131 Years Later

August 31, 2018

131 years ago, Oregon was the first state to make Labor Day an official holiday. It wasn't until 1894 that the federal government made it a national holiday. 

These days, it's associated mostly with great sales and the last long weekend before school starts. While those things are nice, Labor Day marks something much more significant for our history as a country and for workers today.

I spent most of my early career working on human and labor rights for apparel workers all over the world. When Labor Day rolls around, it means something important to me. I take pause and reflect on the impact of labor, on people’s hard work and how it drives every economy.  I also think about how easily it is misunderstood, not recognized -or worse, exploited. I think about how we need to honor and celebrate and protect good work.

The story of labor is the story of the modern economy and its history is continually being written by you and me and by billions of other individuals who contribute to making social and economic achievements. In the US, we have a lot to be thankful for when it comes to labor and human rights: advancements in labor laws, safer working conditions and worker’s voices reflected in the workplace.  This all grew from the organized labor movement – trade unions brought a collective voice where there wasn’t one previously.  While the role trade of unions has evolved over the century, they are a critical chapter in the history of workers rights.

Now, as workers we each have protections by the federal and state government that ensure we have a healthy work environment, we have a minimum wage and we have a restricted working week.  Now there are many opinions about the level of quality of these laws, but we have them. And in comparison, to countries all over the world – where our clothing is made, these workers still dream for the day where their voices are heard and their rights are upheld.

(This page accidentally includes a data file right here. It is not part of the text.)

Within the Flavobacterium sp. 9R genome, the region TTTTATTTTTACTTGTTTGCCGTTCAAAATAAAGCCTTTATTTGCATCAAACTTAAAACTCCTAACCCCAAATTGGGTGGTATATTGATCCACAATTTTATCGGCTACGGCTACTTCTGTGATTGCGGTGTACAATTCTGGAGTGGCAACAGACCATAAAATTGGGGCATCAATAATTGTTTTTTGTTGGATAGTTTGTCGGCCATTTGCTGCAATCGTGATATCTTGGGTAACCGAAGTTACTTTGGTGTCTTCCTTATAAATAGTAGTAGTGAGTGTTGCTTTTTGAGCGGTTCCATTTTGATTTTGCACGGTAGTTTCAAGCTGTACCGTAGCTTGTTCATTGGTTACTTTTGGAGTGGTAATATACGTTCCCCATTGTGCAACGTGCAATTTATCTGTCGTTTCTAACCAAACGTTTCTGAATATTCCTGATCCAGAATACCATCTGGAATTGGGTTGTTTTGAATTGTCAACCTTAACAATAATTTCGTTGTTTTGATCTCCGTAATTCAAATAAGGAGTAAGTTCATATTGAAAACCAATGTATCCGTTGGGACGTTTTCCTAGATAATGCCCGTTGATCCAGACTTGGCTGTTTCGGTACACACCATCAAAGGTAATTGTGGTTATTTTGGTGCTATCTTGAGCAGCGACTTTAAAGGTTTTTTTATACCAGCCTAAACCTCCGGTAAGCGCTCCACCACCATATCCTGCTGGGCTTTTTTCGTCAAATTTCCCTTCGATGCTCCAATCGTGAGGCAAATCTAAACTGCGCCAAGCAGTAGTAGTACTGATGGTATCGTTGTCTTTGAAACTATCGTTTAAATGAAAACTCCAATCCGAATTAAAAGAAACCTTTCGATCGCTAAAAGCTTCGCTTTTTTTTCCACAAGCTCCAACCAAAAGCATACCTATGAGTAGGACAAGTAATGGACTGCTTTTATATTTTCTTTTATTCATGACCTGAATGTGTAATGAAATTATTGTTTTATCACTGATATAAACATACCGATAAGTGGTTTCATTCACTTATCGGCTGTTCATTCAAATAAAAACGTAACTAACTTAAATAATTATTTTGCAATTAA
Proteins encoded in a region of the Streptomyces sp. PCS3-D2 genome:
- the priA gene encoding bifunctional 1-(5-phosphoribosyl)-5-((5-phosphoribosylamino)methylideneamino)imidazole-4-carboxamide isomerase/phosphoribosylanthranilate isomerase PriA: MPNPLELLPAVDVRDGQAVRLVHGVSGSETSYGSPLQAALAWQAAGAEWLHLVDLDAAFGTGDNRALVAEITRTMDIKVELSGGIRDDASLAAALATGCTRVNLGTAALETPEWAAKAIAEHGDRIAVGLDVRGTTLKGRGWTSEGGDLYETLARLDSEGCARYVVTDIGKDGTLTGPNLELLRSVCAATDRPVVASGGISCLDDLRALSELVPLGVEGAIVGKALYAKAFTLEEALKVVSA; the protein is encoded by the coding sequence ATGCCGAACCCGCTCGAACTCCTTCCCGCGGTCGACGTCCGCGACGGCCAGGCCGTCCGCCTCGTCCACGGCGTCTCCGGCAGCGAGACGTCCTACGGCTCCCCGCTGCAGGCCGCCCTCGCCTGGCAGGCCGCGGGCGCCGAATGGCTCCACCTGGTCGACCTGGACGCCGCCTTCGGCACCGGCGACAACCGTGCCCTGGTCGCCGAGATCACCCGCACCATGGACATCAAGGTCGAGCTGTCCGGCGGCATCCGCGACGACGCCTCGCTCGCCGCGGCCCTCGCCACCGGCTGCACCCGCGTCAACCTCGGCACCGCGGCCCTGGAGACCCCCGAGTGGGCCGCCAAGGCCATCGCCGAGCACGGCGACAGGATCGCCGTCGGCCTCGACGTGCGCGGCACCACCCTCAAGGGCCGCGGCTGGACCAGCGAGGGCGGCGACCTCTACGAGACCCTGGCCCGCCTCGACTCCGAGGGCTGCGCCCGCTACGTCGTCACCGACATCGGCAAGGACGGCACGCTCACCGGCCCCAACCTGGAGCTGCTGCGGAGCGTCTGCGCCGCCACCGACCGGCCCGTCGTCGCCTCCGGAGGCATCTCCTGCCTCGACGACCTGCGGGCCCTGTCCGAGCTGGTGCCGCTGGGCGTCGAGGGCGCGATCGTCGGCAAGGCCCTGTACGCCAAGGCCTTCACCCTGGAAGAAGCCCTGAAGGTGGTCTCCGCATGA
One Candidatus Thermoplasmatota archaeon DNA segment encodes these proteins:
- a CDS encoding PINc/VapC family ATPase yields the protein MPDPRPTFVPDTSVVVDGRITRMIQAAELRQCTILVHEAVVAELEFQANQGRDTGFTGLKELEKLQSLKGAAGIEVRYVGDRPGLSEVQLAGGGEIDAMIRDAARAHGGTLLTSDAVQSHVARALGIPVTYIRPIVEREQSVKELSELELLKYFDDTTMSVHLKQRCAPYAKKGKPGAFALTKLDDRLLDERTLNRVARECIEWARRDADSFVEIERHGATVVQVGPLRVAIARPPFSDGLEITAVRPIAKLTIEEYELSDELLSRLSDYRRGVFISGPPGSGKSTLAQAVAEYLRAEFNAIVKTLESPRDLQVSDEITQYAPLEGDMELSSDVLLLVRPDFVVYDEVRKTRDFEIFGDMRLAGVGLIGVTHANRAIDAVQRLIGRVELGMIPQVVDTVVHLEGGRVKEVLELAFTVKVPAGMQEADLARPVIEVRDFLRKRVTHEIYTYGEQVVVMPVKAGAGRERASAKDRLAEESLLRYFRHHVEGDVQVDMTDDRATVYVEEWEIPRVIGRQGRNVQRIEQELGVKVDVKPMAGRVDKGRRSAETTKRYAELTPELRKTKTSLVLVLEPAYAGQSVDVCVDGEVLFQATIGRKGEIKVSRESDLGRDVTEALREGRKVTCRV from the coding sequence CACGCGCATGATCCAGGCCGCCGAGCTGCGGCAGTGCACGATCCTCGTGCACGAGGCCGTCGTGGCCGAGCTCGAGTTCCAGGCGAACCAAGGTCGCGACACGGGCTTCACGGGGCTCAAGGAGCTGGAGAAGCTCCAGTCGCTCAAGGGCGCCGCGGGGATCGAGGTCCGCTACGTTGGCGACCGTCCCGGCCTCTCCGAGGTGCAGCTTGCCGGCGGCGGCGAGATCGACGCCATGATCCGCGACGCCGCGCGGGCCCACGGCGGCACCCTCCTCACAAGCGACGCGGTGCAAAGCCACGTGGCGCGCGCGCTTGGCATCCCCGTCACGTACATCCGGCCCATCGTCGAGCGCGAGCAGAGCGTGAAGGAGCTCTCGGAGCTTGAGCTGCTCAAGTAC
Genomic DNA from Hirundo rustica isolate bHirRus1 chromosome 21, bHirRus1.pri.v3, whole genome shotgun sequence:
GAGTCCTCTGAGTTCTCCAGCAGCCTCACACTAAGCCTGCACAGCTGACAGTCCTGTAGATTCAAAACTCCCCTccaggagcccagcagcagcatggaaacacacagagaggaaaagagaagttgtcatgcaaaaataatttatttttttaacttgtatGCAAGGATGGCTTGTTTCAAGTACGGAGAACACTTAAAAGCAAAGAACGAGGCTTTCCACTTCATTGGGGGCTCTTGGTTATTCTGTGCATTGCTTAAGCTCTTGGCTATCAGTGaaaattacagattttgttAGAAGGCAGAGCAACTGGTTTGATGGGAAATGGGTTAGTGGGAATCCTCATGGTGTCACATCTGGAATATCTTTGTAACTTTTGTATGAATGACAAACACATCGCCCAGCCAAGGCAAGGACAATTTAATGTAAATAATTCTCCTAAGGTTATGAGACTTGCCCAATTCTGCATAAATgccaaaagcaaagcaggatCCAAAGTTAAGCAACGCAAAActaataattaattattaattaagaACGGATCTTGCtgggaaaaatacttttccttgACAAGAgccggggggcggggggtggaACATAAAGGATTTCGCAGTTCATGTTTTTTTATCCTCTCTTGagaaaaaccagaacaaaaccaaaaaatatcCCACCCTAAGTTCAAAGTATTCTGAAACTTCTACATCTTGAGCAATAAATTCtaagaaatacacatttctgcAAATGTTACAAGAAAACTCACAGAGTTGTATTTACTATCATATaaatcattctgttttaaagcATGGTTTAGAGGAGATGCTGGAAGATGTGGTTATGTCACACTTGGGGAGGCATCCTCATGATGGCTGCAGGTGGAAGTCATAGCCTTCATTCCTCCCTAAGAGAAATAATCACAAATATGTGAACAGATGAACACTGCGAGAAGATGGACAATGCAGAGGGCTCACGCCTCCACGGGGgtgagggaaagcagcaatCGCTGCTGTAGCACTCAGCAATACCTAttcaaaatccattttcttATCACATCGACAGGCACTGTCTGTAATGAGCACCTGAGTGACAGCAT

For us at The Renewal Workshop, we stand for the right to decent work at a fair wage in a safe environment. These commitments are part of our Core Values and in our code of conduct.

We also mark this day as a celebration for the incredible contribution our team has made. They invest their creative and best selves to solving simple and complicated problems to make our industry circular and our world better.

We hope you'll take a moment this Labor Day to reflect on the history of this holiday and enjoy the meaning and the moment. 

“The vital force of labor added materially to the highest standard of living and the greatest production the world has ever known and has brought us closer to the realization of our traditional ideals of economic and political democracy. It is appropriate, therefore, that the nation pay tribute on Labor Day to the creator of so much of the nation's strength, freedom, and leadership — the American worker.”[1]



[1] https://www.dol.gov/general/laborday/history

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